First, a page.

Changes in Congress Cast Tech Fights in New Light

Opinion: A six-month delay on enforcing stock-option expensing should please many in the high-tech field, but what's in store for copyright legislation?

The next session of Congress—with larger, newly elected Republican majorities on both sides of Capitol Hill—doesnt begin until January. But next week, lawmakers who have been in office for the past two years will head back to Washington for a "lame duck" session.

In these days of incumbent supremacy, its a bit of a misnomer to call the postelection session crippled in any way. Most of those serving will return, and the Republicans running the show this year will have more influence next year. They arent going to be shy about flexing their muscles.

One fight that doesnt look like much for tech could end up being a big deal. And another fight that was a big deal might quietly fade away.

The squabbling over the appointment of Sen. Arlen Specter (R-Pa.) to head the Senate Judiciary Committee is a symptom of the stresses at work within the Republican party. Specter isnt conservative enough for some. Hes pro-choice and his son is—gasp!—a trial lawyer, both of which are marks against him in a party with powerful members interested in appointing anti-abortion judges to the federal bench and reforming the nations tort law.

This is important for tech because way down on its list of things to do, the Senate Judiciary Committee oversees copyright law. And the chairman of that committee—currently Sen. Orin Hatch (R-Utah)—has a great deal of control over the way such legislation is treated.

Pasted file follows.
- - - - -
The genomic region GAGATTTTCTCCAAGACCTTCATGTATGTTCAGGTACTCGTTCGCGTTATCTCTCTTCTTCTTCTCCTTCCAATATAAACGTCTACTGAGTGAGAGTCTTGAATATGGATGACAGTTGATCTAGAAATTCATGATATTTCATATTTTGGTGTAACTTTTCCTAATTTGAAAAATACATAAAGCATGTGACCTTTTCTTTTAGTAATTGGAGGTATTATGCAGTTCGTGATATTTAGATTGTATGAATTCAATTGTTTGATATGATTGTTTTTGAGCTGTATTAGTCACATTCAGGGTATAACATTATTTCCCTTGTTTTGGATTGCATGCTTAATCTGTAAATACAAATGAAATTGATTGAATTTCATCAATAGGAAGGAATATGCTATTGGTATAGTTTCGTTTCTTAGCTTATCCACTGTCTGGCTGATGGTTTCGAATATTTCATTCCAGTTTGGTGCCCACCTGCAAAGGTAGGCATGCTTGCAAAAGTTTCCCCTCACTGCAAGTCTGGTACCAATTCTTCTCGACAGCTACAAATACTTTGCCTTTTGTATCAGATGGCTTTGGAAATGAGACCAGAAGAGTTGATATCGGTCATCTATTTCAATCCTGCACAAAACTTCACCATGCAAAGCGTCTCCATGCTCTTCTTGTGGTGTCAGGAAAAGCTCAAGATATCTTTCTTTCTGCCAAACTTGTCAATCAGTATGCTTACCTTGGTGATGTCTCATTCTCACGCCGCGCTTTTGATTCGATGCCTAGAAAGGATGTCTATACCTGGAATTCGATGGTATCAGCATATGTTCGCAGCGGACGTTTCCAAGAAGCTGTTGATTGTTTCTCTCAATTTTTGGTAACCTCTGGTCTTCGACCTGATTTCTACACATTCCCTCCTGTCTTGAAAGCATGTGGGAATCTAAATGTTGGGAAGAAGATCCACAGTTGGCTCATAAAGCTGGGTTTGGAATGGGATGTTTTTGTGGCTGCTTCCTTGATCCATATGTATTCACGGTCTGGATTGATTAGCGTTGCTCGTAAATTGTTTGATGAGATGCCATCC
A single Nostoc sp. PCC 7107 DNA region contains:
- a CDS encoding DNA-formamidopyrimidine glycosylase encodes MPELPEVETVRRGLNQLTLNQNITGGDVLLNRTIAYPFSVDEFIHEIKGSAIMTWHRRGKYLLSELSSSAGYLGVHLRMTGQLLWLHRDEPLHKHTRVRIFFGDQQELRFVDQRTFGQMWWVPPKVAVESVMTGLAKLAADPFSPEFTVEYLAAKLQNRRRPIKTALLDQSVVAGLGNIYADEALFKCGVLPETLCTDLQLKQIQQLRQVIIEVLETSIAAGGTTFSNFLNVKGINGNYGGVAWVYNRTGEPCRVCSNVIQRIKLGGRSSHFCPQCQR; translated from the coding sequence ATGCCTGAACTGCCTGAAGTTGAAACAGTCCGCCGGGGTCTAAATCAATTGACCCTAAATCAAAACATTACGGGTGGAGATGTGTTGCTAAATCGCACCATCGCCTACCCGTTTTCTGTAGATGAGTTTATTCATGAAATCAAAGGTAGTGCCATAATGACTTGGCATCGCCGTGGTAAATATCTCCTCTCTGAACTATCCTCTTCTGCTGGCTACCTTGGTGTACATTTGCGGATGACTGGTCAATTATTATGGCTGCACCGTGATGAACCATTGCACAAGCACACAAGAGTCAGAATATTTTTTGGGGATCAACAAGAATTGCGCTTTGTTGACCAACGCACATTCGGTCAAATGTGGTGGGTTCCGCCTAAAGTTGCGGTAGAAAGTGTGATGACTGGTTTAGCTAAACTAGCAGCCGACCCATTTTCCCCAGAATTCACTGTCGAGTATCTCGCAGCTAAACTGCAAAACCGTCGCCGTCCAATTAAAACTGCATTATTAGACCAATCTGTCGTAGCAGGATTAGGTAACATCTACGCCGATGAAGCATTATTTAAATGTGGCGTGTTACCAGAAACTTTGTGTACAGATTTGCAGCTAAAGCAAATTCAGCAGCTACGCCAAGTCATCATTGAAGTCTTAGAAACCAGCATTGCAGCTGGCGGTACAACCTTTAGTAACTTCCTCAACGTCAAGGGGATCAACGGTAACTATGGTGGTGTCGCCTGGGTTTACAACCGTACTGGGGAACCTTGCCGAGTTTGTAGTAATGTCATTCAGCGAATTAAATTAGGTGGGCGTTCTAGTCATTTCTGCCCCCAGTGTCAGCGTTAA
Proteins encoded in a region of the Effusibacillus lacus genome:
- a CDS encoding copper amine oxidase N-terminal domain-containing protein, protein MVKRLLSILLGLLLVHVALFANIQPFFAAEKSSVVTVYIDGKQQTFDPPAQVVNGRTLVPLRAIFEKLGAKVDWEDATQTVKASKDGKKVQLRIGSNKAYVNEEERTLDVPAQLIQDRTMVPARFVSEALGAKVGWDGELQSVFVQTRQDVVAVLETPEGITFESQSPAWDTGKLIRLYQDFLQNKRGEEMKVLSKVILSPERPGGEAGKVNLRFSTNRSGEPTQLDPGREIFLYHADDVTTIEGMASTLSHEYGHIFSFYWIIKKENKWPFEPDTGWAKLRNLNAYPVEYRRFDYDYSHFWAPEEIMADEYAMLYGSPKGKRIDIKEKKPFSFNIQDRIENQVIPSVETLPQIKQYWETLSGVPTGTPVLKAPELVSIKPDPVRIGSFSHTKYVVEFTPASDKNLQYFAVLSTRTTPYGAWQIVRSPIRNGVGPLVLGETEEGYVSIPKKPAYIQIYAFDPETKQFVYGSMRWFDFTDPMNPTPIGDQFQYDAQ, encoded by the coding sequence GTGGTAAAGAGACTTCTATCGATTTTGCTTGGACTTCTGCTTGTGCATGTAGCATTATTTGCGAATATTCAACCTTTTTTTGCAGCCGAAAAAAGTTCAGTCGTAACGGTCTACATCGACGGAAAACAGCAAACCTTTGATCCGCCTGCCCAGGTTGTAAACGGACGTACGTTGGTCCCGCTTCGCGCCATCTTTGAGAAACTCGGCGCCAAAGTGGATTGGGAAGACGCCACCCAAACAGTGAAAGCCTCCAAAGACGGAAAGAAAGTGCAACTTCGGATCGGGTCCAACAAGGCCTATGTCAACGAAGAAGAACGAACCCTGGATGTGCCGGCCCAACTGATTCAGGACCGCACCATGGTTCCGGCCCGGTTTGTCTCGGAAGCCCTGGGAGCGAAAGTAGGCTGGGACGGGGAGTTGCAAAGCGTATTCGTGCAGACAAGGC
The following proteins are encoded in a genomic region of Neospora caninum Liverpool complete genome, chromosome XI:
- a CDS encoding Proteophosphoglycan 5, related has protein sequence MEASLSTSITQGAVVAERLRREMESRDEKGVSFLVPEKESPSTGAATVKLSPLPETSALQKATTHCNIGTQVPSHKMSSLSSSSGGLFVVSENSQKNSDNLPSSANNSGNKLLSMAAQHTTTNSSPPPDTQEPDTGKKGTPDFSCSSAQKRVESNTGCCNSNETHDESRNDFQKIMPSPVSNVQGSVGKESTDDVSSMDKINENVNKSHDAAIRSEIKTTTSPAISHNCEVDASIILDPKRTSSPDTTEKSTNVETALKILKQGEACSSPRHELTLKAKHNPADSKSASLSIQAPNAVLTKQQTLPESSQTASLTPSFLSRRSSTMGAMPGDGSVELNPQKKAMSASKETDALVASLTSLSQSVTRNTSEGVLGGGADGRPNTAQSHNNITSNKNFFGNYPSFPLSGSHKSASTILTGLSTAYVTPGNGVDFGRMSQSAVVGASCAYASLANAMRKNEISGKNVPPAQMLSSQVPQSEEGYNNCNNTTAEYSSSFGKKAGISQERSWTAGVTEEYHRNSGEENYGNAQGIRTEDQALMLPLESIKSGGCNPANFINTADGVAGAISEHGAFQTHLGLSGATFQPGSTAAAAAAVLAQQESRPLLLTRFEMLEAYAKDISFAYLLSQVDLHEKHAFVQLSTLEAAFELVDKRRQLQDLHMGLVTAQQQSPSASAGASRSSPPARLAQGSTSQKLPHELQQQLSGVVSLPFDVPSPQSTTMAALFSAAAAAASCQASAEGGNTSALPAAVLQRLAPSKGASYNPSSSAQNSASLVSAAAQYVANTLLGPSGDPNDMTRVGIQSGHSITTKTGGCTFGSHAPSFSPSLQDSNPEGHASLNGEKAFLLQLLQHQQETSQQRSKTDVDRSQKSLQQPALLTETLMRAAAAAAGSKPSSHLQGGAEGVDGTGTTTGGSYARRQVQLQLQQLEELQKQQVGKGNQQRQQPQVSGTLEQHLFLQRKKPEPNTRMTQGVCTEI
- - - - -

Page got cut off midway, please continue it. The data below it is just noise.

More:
To high-techs fury, Hatch has been a copyright fundamentalist. He works closely with Hollywood and its two big lobbying groups, the Recording Industry Association of America and the Motion Picture Association of America. Plenty of tech lobbyists are happy to see him leave the chairmanship.

From Hollywoods perspective, Specter is less reliable on copyright issues than Hatch is. But he got more than $300,000 from the movie people, according to the Center for Responsive Politics. That sounds like a lot, until you realize that Specter raised more than $2 million from lawyers and that the computer business is only credited with donating about $150 million to his campaign.

But there is nothing Hollywood loves more than a politician with campaign debt, and Specter, who fought a bruising primary earlier this year, has plenty of that. With fewer influential Democrats—Hollywoods traditional source of strength—in Congress, a moderate Republican such as Specter can find new friends fast.

Combine that with the strained circumstances within his party, and Specters taking of the judiciary chairmanship could spell trouble for tech, particularly on file-sharing and other copyright issues.

Next Page: "Caught between two streams."